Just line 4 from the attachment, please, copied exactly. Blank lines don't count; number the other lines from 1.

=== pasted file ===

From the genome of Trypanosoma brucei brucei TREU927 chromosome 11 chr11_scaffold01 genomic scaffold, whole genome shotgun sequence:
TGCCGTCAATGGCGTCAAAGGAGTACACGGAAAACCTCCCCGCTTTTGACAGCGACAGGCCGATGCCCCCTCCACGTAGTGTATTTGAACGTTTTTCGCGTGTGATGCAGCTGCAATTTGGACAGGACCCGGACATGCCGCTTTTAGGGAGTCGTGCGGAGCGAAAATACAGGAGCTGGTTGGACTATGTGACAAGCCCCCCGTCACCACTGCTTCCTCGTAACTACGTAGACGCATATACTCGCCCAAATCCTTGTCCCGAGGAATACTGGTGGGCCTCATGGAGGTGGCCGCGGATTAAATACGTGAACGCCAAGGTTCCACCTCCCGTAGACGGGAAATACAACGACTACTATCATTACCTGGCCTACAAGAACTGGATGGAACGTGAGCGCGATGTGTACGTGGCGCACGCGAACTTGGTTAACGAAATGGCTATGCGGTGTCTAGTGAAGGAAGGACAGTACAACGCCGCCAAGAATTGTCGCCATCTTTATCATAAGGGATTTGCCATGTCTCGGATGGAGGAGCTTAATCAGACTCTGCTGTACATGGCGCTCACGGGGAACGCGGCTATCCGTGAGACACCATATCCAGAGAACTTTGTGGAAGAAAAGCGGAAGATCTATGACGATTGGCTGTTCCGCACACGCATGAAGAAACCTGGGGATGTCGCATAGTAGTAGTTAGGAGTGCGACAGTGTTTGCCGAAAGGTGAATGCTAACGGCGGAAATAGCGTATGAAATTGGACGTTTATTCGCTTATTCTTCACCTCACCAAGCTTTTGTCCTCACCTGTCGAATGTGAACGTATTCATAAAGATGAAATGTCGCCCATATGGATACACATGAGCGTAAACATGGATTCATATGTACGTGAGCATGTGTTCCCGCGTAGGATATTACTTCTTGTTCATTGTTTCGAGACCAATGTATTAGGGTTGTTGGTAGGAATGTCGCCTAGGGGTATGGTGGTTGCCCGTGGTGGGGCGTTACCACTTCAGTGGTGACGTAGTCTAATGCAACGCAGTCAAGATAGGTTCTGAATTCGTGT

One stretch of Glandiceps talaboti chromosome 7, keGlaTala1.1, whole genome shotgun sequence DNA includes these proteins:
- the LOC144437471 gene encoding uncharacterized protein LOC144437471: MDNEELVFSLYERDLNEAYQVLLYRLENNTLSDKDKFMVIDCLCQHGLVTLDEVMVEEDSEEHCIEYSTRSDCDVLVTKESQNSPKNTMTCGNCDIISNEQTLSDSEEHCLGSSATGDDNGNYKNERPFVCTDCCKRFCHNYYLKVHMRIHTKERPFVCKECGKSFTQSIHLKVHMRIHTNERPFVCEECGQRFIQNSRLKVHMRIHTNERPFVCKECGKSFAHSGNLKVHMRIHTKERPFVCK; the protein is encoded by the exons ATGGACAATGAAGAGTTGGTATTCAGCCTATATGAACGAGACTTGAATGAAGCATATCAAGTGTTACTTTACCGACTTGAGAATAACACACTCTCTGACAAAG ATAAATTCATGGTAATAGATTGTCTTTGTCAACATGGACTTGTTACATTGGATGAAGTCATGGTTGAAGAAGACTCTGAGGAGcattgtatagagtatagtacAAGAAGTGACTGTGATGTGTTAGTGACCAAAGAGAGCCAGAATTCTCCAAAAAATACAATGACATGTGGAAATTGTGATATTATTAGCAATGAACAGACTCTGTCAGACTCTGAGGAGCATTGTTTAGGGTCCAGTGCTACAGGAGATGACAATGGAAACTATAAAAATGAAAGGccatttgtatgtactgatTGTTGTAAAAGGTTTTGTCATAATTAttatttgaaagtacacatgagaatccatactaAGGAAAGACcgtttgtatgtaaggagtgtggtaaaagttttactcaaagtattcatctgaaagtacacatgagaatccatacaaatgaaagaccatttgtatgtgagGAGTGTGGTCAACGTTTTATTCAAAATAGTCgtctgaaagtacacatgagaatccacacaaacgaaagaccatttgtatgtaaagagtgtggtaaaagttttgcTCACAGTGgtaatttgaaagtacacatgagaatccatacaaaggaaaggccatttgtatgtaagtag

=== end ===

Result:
- the LOC144437471 gene encoding uncharacterized protein LOC144437471: MDNEELVFSLYERDLNEAYQVLLYRLENNTLSDKDKFMVIDCLCQHGLVTLDEVMVEEDSEEHCIEYSTRSDCDVLVTKESQNSPKNTMTCGNCDIISNEQTLSDSEEHCLGSSATGDDNGNYKNERPFVCTDCCKRFCHNYYLKVHMRIHTKERPFVCKECGKSFTQSIHLKVHMRIHTNERPFVCEECGQRFIQNSRLKVHMRIHTNERPFVCKECGKSFAHSGNLKVHMRIHTKERPFVCK; the protein is encoded by the exons ATGGACAATGAAGAGTTGGTATTCAGCCTATATGAACGAGACTTGAATGAAGCATATCAAGTGTTACTTTACCGACTTGAGAATAACACACTCTCTGACAAAG ATAAATTCATGGTAATAGATTGTCTTTGTCAACATGGACTTGTTACATTGGATGAAGTCATGGTTGAAGAAGACTCTGAGGAGcattgtatagagtatagtacAAGAAGTGACTGTGATGTGTTAGTGACCAAAGAGAGCCAGAATTCTCCAAAAAATACAATGACATGTGGAAATTGTGATATTATTAGCAATGAACAGACTCTGTCAGACTCTGAGGAGCATTGTTTAGGGTCCAGTGCTACAGGAGATGACAATGGAAACTATAAAAATGAAAGGccatttgtatgtactgatTGTTGTAAAAGGTTTTGTCATAATTAttatttgaaagtacacatgagaatccatactaAGGAAAGACcgtttgtatgtaaggagtgtggtaaaagttttactcaaagtattcatctgaaagtacacatgagaatccatacaaatgaaagaccatttgtatgtgagGAGTGTGGTCAACGTTTTATTCAAAATAGTCgtctgaaagtacacatgagaatccacacaaacgaaagaccatttgtatgtaaagagtgtggtaaaagttttgcTCACAGTGgtaatttgaaagtacacatgagaatccatacaaaggaaaggccatttgtatgtaagtag